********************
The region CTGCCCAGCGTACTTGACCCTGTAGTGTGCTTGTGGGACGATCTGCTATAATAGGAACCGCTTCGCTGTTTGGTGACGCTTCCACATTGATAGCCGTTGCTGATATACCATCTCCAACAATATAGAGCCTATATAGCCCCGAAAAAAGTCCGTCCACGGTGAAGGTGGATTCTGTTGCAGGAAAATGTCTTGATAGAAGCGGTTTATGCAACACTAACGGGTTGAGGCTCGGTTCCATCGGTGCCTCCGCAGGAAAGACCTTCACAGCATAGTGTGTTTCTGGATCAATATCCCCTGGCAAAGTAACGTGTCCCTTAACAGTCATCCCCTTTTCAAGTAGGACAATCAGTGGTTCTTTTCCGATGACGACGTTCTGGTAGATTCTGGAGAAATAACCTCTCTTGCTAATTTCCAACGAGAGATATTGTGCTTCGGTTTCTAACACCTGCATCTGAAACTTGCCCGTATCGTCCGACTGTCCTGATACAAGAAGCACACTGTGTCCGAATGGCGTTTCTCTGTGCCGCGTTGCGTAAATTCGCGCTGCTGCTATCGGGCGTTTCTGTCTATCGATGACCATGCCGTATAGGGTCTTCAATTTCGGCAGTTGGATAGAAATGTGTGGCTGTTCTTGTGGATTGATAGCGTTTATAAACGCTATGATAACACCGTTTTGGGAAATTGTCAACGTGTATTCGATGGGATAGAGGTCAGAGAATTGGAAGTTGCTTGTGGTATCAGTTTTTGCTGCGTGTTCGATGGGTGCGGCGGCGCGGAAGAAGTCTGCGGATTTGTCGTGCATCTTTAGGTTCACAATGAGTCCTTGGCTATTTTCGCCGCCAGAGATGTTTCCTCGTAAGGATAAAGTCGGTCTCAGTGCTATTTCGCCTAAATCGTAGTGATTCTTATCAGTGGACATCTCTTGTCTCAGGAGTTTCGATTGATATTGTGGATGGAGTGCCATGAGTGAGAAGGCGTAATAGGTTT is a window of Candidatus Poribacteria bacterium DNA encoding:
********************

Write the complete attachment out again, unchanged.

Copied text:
The region CTGCCCAGCGTACTTGACCCTGTAGTGTGCTTGTGGGACGATCTGCTATAATAGGAACCGCTTCGCTGTTTGGTGACGCTTCCACATTGATAGCCGTTGCTGATATACCATCTCCAACAATATAGAGCCTATATAGCCCCGAAAAAAGTCCGTCCACGGTGAAGGTGGATTCTGTTGCAGGAAAATGTCTTGATAGAAGCGGTTTATGCAACACTAACGGGTTGAGGCTCGGTTCCATCGGTGCCTCCGCAGGAAAGACCTTCACAGCATAGTGTGTTTCTGGATCAATATCCCCTGGCAAAGTAACGTGTCCCTTAACAGTCATCCCCTTTTCAAGTAGGACAATCAGTGGTTCTTTTCCGATGACGACGTTCTGGTAGATTCTGGAGAAATAACCTCTCTTGCTAATTTCCAACGAGAGATATTGTGCTTCGGTTTCTAACACCTGCATCTGAAACTTGCCCGTATCGTCCGACTGTCCTGATACAAGAAGCACACTGTGTCCGAATGGCGTTTCTCTGTGCCGCGTTGCGTAAATTCGCGCTGCTGCTATCGGGCGTTTCTGTCTATCGATGACCATGCCGTATAGGGTCTTCAATTTCGGCAGTTGGATAGAAATGTGTGGCTGTTCTTGTGGATTGATAGCGTTTATAAACGCTATGATAACACCGTTTTGGGAAATTGTCAACGTGTATTCGATGGGATAGAGGTCAGAGAATTGGAAGTTGCTTGTGGTATCAGTTTTTGCTGCGTGTTCGATGGGTGCGGCGGCGCGGAAGAAGTCTGCGGATTTGTCGTGCATCTTTAGGTTCACAATGAGTCCTTGGCTATTTTCGCCGCCAGAGATGTTTCCTCGTAAGGATAAAGTCGGTCTCAGTGCTATTTCGCCTAAATCGTAGTGATTCTTATCAGTGGACATCTCTTGTCTCAGGAGTTTCGATTGATATTGTGGATGGAGTGCCATGAGTGAGAAGGCGTAATAGGTTT is a window of Candidatus Poribacteria bacterium DNA encoding: